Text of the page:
I've been a Waltons fan for two years now. I'm only 26 and they're aren't many fans of The Waltons who are around my age. I can't stand what's on TV today. I'm sick of the reality shows and so-called "comedies." I'll take the Waltons over any of these popular shows today.
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16 of 17 people found the following review helpful
Nominated for 15 Golden Globes and 25 Emmys, including two for Outstanding Drama Series, The Waltons enjoyed nine seasons of high audience ratings and notable critical acclaim. Premiering on CBS in the Fall of 1972, the hour-long drama series chronicled the lives of a tightly-knit mountain family living during the Depression era. Creator Earl Hamner Jr. based The Waltons on his true-to-life story of growing up in the Hamner family. Noted for its family-oriented subject matter (and absence of torrid sex and violence), The Waltons paved the way for the success of the popular TV series Little House On The Prairie (1974). And, in the aftermath of the cancellation of The Beverly Hillbillies (1962) and Green Acres (1965), proved wrong the assertion of some CBS executives that shows with rural settings were becoming unpopular. Celebrated for its raw depiction of the human experience, The Waltons towers above modern day television dramas by laying claim to the added weight today's critics give to "realism" in a series while simultaneously avoiding the bad language, adult content, and gratuitous violence that often accompany those shows which earn such a designation...

The Waltons follows the daily lives of the various members of the Walton family as they make a living working their humble saw mill on Walton's Mountain in the Blue Ridge Mountains of Virginia. Set in the 1930's, the series unfolds through the eyes of John Boy (Richard Thomas). An aspiring writer, John Boy chronicles life on Walton Mountain where his parents, John Sr. (Ralph Waite) and Olivia (Michael Learned), raise their seven children (John Boy, Jason, Mary Ellen, Erin, Ben, Jim-Bob, and Elizabeth) with the aid of live-in grandparents Esther (Ellen Corby) and Zeb (Will Greer) Walton. A wide array of supporting characters live near the Waltons, including Reverend Fordwick (portrayed by Three's Company star John Ritter), the Godseys, the Baldwins, and various others. As the trials of the Great Depression fade into the tribulations of World War II, the Waltons connect with every facet of the human experience - love, marriage, birth, death, aging, social ills, and the numerous travails of life, making The Waltons one of the most popular shows in television history...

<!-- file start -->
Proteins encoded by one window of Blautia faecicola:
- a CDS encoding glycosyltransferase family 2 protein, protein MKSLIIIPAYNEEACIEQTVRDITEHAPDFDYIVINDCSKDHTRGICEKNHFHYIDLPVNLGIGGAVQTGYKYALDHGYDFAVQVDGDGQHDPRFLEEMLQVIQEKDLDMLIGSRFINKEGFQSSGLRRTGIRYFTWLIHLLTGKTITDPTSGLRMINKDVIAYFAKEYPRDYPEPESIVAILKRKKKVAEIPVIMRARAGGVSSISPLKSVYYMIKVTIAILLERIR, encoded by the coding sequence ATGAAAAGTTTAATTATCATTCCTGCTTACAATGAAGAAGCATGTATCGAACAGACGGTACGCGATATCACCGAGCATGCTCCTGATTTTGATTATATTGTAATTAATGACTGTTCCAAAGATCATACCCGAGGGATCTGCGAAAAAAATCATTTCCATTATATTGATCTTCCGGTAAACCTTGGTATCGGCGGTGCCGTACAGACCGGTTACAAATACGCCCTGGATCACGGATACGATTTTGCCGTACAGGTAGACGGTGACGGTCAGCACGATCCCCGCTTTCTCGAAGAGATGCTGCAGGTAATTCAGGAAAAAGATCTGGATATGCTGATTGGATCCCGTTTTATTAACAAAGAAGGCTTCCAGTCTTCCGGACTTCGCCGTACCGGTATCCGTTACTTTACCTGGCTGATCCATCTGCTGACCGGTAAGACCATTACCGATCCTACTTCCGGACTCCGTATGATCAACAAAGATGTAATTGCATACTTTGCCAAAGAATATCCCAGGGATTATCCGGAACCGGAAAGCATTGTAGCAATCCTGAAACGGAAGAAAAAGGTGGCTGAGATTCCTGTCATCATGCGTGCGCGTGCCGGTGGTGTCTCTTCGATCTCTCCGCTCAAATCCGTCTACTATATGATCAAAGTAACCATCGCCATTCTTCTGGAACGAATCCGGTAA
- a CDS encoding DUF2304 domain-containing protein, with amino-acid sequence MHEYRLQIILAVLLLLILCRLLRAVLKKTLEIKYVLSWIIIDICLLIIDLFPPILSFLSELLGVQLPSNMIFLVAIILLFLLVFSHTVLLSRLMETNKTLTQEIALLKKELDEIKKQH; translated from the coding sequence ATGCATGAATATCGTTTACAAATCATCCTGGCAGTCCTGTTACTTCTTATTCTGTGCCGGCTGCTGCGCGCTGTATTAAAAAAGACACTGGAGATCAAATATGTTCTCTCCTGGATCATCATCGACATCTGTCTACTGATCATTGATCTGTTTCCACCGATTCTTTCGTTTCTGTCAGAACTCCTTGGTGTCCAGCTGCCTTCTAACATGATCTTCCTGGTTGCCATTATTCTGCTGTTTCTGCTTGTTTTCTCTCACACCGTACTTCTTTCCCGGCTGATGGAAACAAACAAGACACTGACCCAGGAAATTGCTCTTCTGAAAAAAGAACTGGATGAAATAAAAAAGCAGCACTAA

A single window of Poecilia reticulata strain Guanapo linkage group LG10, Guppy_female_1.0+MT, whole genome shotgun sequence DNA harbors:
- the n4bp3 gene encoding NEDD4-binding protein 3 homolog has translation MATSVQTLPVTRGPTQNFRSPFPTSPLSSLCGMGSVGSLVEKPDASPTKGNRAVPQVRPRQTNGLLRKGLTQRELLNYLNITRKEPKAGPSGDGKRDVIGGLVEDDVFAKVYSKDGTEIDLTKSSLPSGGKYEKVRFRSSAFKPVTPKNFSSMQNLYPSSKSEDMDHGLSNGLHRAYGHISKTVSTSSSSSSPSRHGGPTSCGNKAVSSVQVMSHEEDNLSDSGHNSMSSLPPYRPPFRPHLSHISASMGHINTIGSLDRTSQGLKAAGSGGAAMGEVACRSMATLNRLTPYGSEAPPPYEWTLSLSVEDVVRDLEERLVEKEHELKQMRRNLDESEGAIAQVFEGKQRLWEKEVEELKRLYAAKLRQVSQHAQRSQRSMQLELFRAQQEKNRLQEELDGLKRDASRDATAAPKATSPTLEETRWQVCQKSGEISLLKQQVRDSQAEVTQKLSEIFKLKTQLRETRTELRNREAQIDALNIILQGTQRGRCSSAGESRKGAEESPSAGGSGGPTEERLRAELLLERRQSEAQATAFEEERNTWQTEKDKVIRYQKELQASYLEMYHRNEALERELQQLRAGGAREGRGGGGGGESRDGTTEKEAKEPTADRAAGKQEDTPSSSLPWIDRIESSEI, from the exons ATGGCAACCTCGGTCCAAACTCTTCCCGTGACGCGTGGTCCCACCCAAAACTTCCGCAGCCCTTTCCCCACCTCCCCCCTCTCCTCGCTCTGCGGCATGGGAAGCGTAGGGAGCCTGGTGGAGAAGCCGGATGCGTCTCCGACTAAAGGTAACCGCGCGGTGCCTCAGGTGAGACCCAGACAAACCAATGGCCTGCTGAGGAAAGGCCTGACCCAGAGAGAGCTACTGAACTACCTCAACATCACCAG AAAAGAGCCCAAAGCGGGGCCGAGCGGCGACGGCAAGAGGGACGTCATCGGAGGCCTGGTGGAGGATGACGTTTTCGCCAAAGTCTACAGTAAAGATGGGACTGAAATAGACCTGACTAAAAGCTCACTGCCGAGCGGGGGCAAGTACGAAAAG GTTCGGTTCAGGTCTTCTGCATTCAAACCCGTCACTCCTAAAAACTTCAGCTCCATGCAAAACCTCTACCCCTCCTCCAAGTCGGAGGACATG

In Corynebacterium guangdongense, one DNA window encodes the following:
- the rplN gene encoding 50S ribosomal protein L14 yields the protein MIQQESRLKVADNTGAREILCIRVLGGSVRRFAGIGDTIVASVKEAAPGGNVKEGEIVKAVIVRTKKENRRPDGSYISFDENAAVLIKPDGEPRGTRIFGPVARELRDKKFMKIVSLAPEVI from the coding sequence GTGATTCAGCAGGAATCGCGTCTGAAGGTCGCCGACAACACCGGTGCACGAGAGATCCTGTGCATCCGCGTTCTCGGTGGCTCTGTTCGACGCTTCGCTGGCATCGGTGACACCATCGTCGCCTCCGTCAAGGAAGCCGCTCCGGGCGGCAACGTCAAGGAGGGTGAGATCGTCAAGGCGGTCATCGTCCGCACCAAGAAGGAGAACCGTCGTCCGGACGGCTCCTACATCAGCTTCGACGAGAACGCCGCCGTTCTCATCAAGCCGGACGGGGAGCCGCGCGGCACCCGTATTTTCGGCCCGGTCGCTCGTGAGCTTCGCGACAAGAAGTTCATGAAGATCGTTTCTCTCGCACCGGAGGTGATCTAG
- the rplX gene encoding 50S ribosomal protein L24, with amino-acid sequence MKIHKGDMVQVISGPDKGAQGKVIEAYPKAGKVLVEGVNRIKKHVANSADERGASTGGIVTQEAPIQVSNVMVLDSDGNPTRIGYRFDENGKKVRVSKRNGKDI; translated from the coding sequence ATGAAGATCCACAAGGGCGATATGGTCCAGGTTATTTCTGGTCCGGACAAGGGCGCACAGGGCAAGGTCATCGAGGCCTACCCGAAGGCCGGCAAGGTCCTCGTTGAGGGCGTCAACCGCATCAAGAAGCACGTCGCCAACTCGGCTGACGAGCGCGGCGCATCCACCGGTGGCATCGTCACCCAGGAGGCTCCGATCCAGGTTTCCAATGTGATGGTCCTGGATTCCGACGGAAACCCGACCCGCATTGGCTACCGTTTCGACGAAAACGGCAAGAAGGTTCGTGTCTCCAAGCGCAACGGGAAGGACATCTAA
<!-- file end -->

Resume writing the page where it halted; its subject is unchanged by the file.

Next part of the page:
The Waltons (Season 1) DVD features a number of memorable episodes including the series premiere "The Foundling" in which a young girl named Holly is left on the doorstep of the Walton family. Following a checkup with the family pediatrician, they learn that Holly is deaf. John Boy takes the initiative and teaches Holly a form of sign language so the two can communicate, a skill which proves to be quite important when Holly warns the family that its youngest member is in urgent danger... Other notable episodes from Season 1 include "The Literary Man" in which John Boy meets noted author A.J. Covington when the truck breaks down, and "The Courtship" in which Olivia's Uncle Cody falls in love with a four-time divorcee when he comes to visit the family...

Below is a list of episodes included on The Waltons (Season 1) DVD:

Episode 1 (The Foundling)

Episode 2 (The Carnival)

Episode 3 (The Calf)

Episode 4 (The Hunt)

Episode 5 (The Typewriter)

Episode 6 (The Star)

Episode 7 (The Sinner)

Episode 8 (The Boy from the C.C.C.)

Episode 9 (The Ceremony)

Episode 10 (The Legend)

Episode 11 (The Literary Man)

Episode 12 (The Dust Bowl Cousins)

Episode 13 (The Reunion)

Episode 14 (The Minstrel)

Episode 15 (The Actress)

Episode 16 (The Fire)

Episode 17 (The Love Story)

Episode 18 (The Courtship)

Episode 19 (The Gypsies)

Episode 20 (The Deed)

Episode 21 (The Scholar)

Episode 22 (The Bicycle)

Episode 23 (The Townie)

Episode 24 (An Easter Story: Part 1)

Episode 25 (An Easter Story: Part 2)

The DVD Report